Corporations and moneyed interests are not newcomers to the landscape of American politics: lobbying, after all, is a veritable American institution. But over the past two decades, special interests have found yet another home in the Washington Beltway: think tanks.
Historically regarded as bastions of independent public policy research, bridging the gap between policy and academia, think tanks have begun embracing a pay-to-play model, selling their institutional influence to the highest bidder. Free from any disclosure requirements, think tanks have begun to operate as unregistered lobbyists that offer interested parties low risk, high reward opportunities. The news is filled with stories of think tanks increasingly blurring the distinction between research and lobbying: from Microsoft and JP Morgan Chase providing Brookings with financial support in exchange for certain donation benefits to the UAE ambassador to the US donating $20 million to the MEI in order to “counter the more egregious misrepresentations about the [UAE].” On issues like these and hundreds of others, think tanks have demonstrably become megaphones for corporate and even foreign actors.
This second group of players is especially concerning for the preservation of our national politics. Foreign governments are often alarmingly specific with what they expect in exchange for their ostensibly altruistic contributions. Norway’s partnership with the Center for Global Development offers a particularly instructive example with the agreement explicitly articulating that for “$5 million, Norway’s partner in Washington would push top officials at the White House, at the Treasury Department, and in Congress to double spending on a United States foreign aid program.” Brawling with hundreds of other nations in the beltway for the slightest shred of influence, foreign actors have found a fresh solution in the think-tank world. Whereas lobbyists are transparent and thus easily dismissible, the credibility and anonymity that think tanks wield allow them to peddle foreign talking points with considerable ease and staying power.
Think tanks are undoubtedly responsible for this shift in their mission as institutions, but entrepreneurial think tank fellows themselves have begun to independently enter into the lucrative world of scholarly lobbying. These researchers hold roles at both think tanks and corporations, leveraging the former to serve the latter. Thus shielded and strengthened by their prestigious positions at various think tanks, these fellows write articles, meet with congressmen, and publish pieces within their roles at think tanks in full-fledged support of their clients’ interests. The problem is widespread: The New York Times recently found that “An examination of 75 think tanks found an array of researchers who had simultaneously worked as registered lobbyists, members of corporate boards or outside consultants in litigation and regulatory disputes, with only intermittent disclosure of their dual roles.” Unlike traditional lobbying, the work done by these individuals is far more surreptitious and thus infinitely more dangerous. Pieces written by think tank fellows, especially in newspapers and other media outlets, shape not only policymakers’ opinions, but also those of the public.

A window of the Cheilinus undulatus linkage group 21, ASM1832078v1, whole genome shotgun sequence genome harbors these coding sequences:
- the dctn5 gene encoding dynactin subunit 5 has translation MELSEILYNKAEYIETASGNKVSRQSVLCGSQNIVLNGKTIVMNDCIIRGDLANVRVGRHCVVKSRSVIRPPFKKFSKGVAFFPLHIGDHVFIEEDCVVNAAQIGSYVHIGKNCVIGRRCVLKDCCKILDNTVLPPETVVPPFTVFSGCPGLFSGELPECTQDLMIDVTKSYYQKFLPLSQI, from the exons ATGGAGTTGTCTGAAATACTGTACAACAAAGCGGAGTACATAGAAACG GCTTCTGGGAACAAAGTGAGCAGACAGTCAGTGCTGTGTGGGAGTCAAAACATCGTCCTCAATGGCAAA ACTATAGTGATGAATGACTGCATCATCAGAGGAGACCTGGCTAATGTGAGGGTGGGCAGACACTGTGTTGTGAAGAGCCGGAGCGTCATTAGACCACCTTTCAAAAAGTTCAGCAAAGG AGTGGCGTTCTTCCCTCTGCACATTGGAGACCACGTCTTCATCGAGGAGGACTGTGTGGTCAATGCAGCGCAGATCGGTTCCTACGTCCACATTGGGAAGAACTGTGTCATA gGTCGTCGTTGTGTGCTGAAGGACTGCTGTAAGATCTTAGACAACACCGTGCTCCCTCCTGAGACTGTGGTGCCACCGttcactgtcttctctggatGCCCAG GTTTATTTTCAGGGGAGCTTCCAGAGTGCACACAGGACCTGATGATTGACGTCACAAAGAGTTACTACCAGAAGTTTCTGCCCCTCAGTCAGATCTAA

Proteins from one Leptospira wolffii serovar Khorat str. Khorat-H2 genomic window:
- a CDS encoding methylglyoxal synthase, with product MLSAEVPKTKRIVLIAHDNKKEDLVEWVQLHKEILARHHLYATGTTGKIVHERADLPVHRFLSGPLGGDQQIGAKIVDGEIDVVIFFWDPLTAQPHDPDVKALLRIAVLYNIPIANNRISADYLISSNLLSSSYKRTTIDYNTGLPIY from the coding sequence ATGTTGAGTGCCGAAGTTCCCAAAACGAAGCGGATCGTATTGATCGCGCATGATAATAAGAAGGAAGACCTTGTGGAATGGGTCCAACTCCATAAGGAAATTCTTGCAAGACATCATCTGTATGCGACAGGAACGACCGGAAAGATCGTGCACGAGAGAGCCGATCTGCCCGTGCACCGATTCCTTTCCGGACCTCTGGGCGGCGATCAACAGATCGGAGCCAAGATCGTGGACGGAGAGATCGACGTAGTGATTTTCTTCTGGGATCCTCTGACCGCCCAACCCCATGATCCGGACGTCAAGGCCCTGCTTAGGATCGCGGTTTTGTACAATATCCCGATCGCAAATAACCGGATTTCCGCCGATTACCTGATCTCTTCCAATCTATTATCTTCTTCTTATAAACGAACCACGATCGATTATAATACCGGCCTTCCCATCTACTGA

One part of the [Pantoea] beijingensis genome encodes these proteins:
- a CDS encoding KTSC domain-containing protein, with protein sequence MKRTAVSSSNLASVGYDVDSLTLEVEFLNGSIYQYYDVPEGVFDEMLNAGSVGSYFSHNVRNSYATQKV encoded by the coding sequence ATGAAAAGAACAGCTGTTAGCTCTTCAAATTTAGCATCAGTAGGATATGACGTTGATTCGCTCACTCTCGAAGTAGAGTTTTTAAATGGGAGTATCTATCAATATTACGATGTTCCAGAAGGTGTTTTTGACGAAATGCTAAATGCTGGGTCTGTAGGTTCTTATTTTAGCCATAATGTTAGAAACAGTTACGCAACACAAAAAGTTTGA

In spite of this sordid picture of think tanks’ behavior, they are likely not all to blame. There are two major of factors that have created the unfortunate conditions under which think tanks operate and adapt to today. The first is a tremendous explosion in the industry, which spreads out already limited funding across thousands of competitors. The University of Pennsylvania estimates there are now 6,846 think tanks operating worldwide. The second is that think tanks face a new competitor: consultants. Firms such as McKinsey or the Eurasia Group are steadily seizing greater market share as they perform equally rigorous analysis with greater speed and efficiency and no appearance of impropriety. This crowding out is further exacerbated by an administration that values the tenets of business over government, with the Washington Post explaining that “as the Trump White House searches for actionable foreign policy ideas … do not be surprised if they turn to McKinsey more than Brookings or the Council on Foreign Relations” potentially shaping, as a result, the rest of Washington’s preferences as well.
As the true scope of the partnerships between think tanks and corporations becomes increasingly clear, it should become apparent that this dubious synthesis of lobbying and academia requires some regulation. Establishing a more stringent regulatory environment similar to that currently required of lobbyists, including donor and donation transparency as well as mandatory written disclosure of potential conflicts of interest by individual think tank fellows, would go a long way towards repairing the reputation of the think-tank world and help, in part, to restore the wider problem of institutional corruption of American political culture.
Abhinav Ketineni is a sophomore in the SFS studying International Economics. His interests generally include emerging markets, game theory, and Middle East politics. Despite these lofty aims however, he ends up spending most of his time devouring fantasy fiction or programming late into the night